Formerly on the books of Norwich City prior to attending Tyler Junior College in Texas, Dwyer was a sixteenth pick in the 2012 MLS SuperDraft, but fast forward to 2015 and he’s one of the most clinical strikers in the entire division.
A month ago, Orlando City boss Adrian Heath was actually fined by the league in breach of ‘tampering’ after making his interest in re-signing Dwyer public.
Dwyer spent a loan spell with the Lions back in 2013 when they were still a USL side, and it’s no wonder they want him back following the 15 goals Dwyer scored in just 13 appearances while in Florida.
Something of a celebrity in the states too, given his relationship with U.S. women’s national team star Sydney Leroux, Dwyer is one of the more likeable characters in the league.
Gyasi Zardes – LA Galaxy
Haven’t heard of Gyasi Zardes yet? Well, you’ll get used to seeing him right away given he’s impossible to miss with his signature blonde Mohican.
Currently lining up alongside the likes of Steven Gerrard and Robbie Keane for Bruce Arena’s LA Galaxy, Zardes is a 23-year-old forward who is extremely talented, and is in the midst of becoming a key player for both his club side and Jurgen Klinsmann’s national outfit.
A homegrown player who was born just down the road in Hawthorne, California, Zardes boasts an impressive strike rate of 24 goals in 77 appearances despite his age, and with the aforementioned designated players plus new boy Giovani dos Santos, these weapons make Galaxy one of the most feared sides in the division.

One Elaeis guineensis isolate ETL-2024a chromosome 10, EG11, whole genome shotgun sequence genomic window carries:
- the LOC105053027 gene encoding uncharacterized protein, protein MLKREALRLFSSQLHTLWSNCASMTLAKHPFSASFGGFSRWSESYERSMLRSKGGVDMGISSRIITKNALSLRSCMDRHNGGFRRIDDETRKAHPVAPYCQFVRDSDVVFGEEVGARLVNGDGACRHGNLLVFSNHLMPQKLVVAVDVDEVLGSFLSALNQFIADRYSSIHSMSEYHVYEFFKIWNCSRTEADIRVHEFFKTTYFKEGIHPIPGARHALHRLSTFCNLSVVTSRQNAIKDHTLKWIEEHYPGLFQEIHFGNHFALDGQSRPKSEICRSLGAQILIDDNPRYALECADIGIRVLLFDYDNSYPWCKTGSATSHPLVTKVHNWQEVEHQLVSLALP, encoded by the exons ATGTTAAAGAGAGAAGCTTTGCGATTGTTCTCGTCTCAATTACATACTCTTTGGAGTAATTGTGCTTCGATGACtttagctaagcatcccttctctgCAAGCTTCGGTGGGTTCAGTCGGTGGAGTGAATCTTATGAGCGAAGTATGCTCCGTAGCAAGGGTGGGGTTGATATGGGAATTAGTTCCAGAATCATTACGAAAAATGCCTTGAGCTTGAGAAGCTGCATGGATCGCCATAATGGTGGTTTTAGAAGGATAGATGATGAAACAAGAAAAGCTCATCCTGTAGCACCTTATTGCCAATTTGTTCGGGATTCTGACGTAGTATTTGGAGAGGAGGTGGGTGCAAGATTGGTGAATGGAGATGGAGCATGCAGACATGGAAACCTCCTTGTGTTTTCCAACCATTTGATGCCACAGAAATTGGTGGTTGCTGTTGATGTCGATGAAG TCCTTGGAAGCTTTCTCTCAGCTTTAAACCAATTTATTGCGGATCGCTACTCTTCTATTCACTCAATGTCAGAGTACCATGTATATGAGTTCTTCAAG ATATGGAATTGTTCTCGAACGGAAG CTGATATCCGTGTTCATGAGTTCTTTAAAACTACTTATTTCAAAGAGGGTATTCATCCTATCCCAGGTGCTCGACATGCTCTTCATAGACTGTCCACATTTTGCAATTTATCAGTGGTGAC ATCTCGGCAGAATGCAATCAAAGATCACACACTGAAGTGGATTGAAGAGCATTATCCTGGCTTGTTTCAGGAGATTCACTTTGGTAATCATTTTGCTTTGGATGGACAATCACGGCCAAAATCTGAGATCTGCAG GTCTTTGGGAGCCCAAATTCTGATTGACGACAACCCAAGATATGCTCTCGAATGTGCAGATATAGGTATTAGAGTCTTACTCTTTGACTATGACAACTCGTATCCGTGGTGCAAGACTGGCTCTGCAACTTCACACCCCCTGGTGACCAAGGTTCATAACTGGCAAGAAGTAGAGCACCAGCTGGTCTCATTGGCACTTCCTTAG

After all, they should be feared anyway given they are the most successful club in league history, having won the MLS Cup on five occasions among other notable honours.
Chris Wondolowski – San Jose Earthquakes
‘Wondo’ is to Major League Soccer what Alan Shearer was to the Premier League, with the Californian native being more than a club legend at San Jose Earthquakes, whom he’s represented on two separate occasions.
Reaching a milestone of 100 career goals in MLS back in May, Wondolowski became only the ninth player in league history to reach that illustrious total.
It’s probably best to talk about Chris Wondolowski in record breaking terms in general, because his other main story is the fact he became the first player of Native American descent to be recognised for the United States at international level.
Wondo missed an absolutely glorious chance to level the World Cup quarter-final with Belgium up at 2-2, after Julian Green’s late consolation goal and to be honest, he’s been vilified by a whole host of Americans over it.
Nevertheless at the end of his career, the 32-year-old shouldn’t be looked back upon as a failure, but rather one of the most important figures in Major League Soccer history.
Kei Kamara – Columbus Crew
You may know this guy given he played for both Norwich City and Middlesbrough during two separate spells in England only a few years back, but compared to his drab time on these shores, the Sierra Leone international is currently the MLS’ leading goalscorer this term on 15 strikes.
Leading the line for Ohio outfit Columbus Crew alongside Gonzalo Higuain’s brother Federico, Kamara is a superb acrobat who has proved he’s capable of pulling off the ridiculous in Major League Soccer.
Coached by former Crystal Palace defender Gregg Berhalter, the Crew coach said of Kamara back in October upon the club re-signing him: “We seem him as leading the charge”, and while ‘I told you so’ Americans are more insufferable than most, who can argue with that claim given the incredible vein of form Kamara has found himself in since winter.
Leading Sebastian Giovinco – or the ‘Atomic Ant’ as Major League Soccer commentators continually love calling him – by two goals right now, Kamara is doing incredibly well to be outshining Toronto FC’s diminutive Italian trickster.